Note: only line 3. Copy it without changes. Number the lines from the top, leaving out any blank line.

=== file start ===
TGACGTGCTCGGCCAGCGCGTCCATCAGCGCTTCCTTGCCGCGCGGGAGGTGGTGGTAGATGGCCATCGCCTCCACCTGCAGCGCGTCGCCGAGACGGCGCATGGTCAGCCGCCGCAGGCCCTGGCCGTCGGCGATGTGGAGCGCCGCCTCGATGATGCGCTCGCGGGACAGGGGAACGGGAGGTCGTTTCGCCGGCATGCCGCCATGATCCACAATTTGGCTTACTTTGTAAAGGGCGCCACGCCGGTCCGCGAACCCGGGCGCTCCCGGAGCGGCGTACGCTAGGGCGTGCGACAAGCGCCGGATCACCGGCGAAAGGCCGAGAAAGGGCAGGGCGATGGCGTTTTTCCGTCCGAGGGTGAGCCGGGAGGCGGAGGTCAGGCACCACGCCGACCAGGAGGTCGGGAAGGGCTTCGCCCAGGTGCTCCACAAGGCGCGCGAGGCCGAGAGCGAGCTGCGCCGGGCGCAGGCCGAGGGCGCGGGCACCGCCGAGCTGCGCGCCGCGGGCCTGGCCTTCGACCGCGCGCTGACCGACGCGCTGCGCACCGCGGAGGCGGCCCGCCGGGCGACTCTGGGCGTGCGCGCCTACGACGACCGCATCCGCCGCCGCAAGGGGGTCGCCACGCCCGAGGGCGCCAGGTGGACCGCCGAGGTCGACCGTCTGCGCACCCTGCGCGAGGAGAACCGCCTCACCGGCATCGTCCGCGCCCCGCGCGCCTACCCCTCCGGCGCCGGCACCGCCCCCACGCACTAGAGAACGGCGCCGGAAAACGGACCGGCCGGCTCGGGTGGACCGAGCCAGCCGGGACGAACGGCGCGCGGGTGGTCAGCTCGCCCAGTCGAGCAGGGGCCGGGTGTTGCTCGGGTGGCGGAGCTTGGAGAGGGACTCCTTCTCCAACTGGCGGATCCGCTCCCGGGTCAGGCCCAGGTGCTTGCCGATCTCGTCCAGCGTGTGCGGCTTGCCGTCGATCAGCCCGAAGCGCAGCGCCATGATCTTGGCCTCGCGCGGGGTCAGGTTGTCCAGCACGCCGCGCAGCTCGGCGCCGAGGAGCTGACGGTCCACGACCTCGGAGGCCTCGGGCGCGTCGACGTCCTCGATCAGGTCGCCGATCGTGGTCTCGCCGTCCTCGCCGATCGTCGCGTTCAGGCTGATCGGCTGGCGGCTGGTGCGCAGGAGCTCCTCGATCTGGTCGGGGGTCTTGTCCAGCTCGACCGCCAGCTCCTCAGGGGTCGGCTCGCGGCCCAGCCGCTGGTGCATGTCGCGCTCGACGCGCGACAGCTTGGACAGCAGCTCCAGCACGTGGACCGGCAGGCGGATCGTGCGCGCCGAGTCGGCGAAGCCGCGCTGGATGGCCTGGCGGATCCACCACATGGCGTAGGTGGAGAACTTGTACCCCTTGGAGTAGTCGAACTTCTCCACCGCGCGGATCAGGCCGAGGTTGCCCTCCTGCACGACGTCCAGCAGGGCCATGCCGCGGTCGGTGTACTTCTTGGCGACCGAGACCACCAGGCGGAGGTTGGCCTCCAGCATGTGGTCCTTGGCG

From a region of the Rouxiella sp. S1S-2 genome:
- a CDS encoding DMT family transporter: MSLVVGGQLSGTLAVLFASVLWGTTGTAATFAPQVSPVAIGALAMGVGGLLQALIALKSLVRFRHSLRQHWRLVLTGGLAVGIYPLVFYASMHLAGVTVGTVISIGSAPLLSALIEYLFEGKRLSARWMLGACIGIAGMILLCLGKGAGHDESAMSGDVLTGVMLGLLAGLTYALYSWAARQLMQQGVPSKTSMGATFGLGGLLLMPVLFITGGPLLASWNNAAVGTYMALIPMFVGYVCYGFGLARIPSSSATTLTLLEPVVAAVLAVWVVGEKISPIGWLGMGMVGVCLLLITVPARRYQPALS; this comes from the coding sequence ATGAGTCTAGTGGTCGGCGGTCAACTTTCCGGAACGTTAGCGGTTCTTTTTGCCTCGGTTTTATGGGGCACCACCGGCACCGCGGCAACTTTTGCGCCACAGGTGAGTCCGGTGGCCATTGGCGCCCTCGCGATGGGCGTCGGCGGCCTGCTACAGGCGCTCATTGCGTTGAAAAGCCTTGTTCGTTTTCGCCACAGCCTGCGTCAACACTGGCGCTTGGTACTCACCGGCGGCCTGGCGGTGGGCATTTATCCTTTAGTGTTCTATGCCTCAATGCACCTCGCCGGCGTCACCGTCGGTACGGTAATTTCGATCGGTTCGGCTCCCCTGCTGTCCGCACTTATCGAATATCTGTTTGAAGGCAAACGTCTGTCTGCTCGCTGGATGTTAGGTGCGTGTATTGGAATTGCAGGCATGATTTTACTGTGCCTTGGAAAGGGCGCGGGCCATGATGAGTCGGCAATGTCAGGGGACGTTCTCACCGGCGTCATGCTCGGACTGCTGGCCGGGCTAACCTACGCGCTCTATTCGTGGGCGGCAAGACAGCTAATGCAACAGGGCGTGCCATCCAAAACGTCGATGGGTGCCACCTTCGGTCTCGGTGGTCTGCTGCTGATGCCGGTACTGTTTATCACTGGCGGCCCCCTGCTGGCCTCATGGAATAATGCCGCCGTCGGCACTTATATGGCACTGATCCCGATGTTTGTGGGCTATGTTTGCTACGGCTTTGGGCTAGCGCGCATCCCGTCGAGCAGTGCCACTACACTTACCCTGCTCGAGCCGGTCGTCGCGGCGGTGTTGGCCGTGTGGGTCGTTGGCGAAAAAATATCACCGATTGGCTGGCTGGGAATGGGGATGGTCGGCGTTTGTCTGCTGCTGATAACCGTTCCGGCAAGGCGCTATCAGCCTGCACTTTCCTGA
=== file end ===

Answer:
- a CDS encoding DMT family transporter: MSLVVGGQLSGTLAVLFASVLWGTTGTAATFAPQVSPVAIGALAMGVGGLLQALIALKSLVRFRHSLRQHWRLVLTGGLAVGIYPLVFYASMHLAGVTVGTVISIGSAPLLSALIEYLFEGKRLSARWMLGACIGIAGMILLCLGKGAGHDESAMSGDVLTGVMLGLLAGLTYALYSWAARQLMQQGVPSKTSMGATFGLGGLLLMPVLFITGGPLLASWNNAAVGTYMALIPMFVGYVCYGFGLARIPSSSATTLTLLEPVVAAVLAVWVVGEKISPIGWLGMGMVGVCLLLITVPARRYQPALS; this comes from the coding sequence ATGAGTCTAGTGGTCGGCGGTCAACTTTCCGGAACGTTAGCGGTTCTTTTTGCCTCGGTTTTATGGGGCACCACCGGCACCGCGGCAACTTTTGCGCCACAGGTGAGTCCGGTGGCCATTGGCGCCCTCGCGATGGGCGTCGGCGGCCTGCTACAGGCGCTCATTGCGTTGAAAAGCCTTGTTCGTTTTCGCCACAGCCTGCGTCAACACTGGCGCTTGGTACTCACCGGCGGCCTGGCGGTGGGCATTTATCCTTTAGTGTTCTATGCCTCAATGCACCTCGCCGGCGTCACCGTCGGTACGGTAATTTCGATCGGTTCGGCTCCCCTGCTGTCCGCACTTATCGAATATCTGTTTGAAGGCAAACGTCTGTCTGCTCGCTGGATGTTAGGTGCGTGTATTGGAATTGCAGGCATGATTTTACTGTGCCTTGGAAAGGGCGCGGGCCATGATGAGTCGGCAATGTCAGGGGACGTTCTCACCGGCGTCATGCTCGGACTGCTGGCCGGGCTAACCTACGCGCTCTATTCGTGGGCGGCAAGACAGCTAATGCAACAGGGCGTGCCATCCAAAACGTCGATGGGTGCCACCTTCGGTCTCGGTGGTCTGCTGCTGATGCCGGTACTGTTTATCACTGGCGGCCCCCTGCTGGCCTCATGGAATAATGCCGCCGTCGGCACTTATATGGCACTGATCCCGATGTTTGTGGGCTATGTTTGCTACGGCTTTGGGCTAGCGCGCATCCCGTCGAGCAGTGCCACTACACTTACCCTGCTCGAGCCGGTCGTCGCGGCGGTGTTGGCCGTGTGGGTCGTTGGCGAAAAAATATCACCGATTGGCTGGCTGGGAATGGGGATGGTCGGCGTTTGTCTGCTGCTGATAACCGTTCCGGCAAGGCGCTATCAGCCTGCACTTTCCTGA